This drummer boy couldn't have known that Jesus would not only bear this burden, but defeat sin and death by rising from the dead and being a Savior to all who believe in His work.
There was a lot this drummer boy didn't have a clue about. BUT it is clear that when He saw Jesus, he knew he wasn't worthy to be there in His presence. He knew:
"I have no gift to bring...that's fit to give the King."
He knew whatever he had to offer, Jesus was worthy of infinitely more. He knew all he could give Jesus was all he had, and in faith, all of him played that drum.
And that is exactly what Jesus wants from us - all of us. Not for us to search up and down for the perfect offering; to become clean or righteous enough...clean up our act...or look at our act and think we are too far from His reach...too far from Him to feel a real relationship with our God. Instead, He just wants us to bring what we have...as it is. He wants me. Every piece of me. My baggage, my lacking, my weakness, my pain, my doubts...all. of. it. And He wants this of you, too.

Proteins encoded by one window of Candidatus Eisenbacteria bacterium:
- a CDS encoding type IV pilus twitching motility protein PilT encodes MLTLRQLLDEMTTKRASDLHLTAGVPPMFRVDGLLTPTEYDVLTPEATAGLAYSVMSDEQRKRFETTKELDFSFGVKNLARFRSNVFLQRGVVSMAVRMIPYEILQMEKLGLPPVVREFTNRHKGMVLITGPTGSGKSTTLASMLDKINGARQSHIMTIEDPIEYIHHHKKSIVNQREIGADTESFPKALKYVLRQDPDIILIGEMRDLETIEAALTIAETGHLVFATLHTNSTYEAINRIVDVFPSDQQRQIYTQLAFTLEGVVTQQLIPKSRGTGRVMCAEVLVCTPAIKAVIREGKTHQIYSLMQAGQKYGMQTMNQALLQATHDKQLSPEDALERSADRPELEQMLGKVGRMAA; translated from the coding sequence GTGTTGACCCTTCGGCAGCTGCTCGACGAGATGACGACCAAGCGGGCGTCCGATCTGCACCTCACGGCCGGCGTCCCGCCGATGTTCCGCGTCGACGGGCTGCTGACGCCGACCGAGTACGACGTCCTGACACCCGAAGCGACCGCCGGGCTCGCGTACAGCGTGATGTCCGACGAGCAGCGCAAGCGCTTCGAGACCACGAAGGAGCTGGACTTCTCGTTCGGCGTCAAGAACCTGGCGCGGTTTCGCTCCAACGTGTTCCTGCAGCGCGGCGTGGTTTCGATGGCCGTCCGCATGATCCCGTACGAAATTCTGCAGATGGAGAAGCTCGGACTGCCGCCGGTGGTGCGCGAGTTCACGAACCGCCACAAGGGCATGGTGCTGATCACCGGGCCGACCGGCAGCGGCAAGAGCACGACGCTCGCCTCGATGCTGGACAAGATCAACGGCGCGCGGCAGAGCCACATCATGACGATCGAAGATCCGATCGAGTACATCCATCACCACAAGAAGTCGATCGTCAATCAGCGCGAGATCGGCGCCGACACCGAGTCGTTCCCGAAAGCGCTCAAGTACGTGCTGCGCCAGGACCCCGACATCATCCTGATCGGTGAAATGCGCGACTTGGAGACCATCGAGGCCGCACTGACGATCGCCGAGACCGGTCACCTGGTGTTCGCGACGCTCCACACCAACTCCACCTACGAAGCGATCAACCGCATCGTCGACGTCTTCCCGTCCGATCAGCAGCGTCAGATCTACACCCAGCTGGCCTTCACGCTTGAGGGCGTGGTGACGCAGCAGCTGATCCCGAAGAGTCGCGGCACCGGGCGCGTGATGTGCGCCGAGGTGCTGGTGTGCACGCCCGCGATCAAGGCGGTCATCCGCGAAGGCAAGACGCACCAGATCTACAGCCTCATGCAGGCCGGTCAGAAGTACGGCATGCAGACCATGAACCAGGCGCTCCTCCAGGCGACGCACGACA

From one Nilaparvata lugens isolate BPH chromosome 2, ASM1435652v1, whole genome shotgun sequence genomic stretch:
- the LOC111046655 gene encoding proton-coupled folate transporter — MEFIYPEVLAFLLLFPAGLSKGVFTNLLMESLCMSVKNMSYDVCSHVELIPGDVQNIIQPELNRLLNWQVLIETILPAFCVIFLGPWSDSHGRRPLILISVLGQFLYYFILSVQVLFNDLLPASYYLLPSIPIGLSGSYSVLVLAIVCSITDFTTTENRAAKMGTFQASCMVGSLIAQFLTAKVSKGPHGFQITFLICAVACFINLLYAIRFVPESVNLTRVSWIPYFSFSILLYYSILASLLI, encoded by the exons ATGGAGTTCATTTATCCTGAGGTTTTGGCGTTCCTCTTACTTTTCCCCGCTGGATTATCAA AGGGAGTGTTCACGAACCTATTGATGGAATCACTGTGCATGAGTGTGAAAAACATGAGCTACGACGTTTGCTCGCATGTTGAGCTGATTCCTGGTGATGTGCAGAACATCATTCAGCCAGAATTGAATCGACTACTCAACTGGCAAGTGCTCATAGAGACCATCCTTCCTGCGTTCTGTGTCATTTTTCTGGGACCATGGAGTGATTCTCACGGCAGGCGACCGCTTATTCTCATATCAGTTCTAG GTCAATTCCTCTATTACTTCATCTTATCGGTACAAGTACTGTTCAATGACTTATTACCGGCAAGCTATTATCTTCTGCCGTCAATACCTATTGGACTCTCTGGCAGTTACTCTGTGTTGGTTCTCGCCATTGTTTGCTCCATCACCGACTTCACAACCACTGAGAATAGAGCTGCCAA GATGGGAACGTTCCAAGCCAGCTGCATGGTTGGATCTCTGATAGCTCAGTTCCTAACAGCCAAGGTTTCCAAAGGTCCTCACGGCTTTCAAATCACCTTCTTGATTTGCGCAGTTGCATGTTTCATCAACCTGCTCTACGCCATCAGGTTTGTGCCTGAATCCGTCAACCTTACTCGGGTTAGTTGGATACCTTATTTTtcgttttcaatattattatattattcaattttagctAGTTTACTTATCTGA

"Then He smiled at me..."
That's the most amazing part of all of this. The drummer boy brought his whole self. All he had, which could never be enough for the King of kings - for the One the angels declare as Holy Holy Holy - but Jesus's response? Not only acceptance of this faithful boy, but delight in him. And that is true of me. This is true of you...Jesus delights in you! I have a hard time accepting that a lot of the time. How could Jesus in His perfection who needs nothing from me, delight in me? As hard as it may be for me to delight in myself and accept that He does, the truth is He delights in taking my burdens, in shaping my heart, in comforting me, in loving me...He delights that His work on the cross means I have hit my knees in worship, dependency and I have found real life in Him.
So...bring your drum, friend. Bring it all. Play for your Savior.